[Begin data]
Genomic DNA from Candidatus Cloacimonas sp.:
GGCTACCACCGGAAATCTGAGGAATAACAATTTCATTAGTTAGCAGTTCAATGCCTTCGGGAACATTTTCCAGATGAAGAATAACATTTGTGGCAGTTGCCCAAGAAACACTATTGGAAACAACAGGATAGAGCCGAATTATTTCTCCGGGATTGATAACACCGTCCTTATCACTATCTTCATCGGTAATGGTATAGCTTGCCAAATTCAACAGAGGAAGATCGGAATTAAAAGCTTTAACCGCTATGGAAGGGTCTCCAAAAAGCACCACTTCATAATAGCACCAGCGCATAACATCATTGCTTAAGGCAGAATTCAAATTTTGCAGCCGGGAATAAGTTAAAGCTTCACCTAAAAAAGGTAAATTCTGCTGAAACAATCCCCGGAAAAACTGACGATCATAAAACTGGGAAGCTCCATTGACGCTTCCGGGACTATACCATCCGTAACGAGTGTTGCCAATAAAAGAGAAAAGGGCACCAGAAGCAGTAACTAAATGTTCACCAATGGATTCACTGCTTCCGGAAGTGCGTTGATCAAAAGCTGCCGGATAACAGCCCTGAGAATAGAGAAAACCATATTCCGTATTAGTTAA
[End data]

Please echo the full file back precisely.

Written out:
Genomic DNA from Candidatus Cloacimonas sp.:
GGCTACCACCGGAAATCTGAGGAATAACAATTTCATTAGTTAGCAGTTCAATGCCTTCGGGAACATTTTCCAGATGAAGAATAACATTTGTGGCAGTTGCCCAAGAAACACTATTGGAAACAACAGGATAGAGCCGAATTATTTCTCCGGGATTGATAACACCGTCCTTATCACTATCTTCATCGGTAATGGTATAGCTTGCCAAATTCAACAGAGGAAGATCGGAATTAAAAGCTTTAACCGCTATGGAAGGGTCTCCAAAAAGCACCACTTCATAATAGCACCAGCGCATAACATCATTGCTTAAGGCAGAATTCAAATTTTGCAGCCGGGAATAAGTTAAAGCTTCACCTAAAAAAGGTAAATTCTGCTGAAACAATCCCCGGAAAAACTGACGATCATAAAACTGGGAAGCTCCATTGACGCTTCCGGGACTATACCATCCGTAACGAGTGTTGCCAATAAAAGAGAAAAGGGCACCAGAAGCAGTAACTAAATGTTCACCAATGGATTCACTGCTTCCGGAAGTGCGTTGATCAAAAGCTGCCGGATAACAGCCCTGAGAATAGAGAAAACCATATTCCGTATTAGTTAA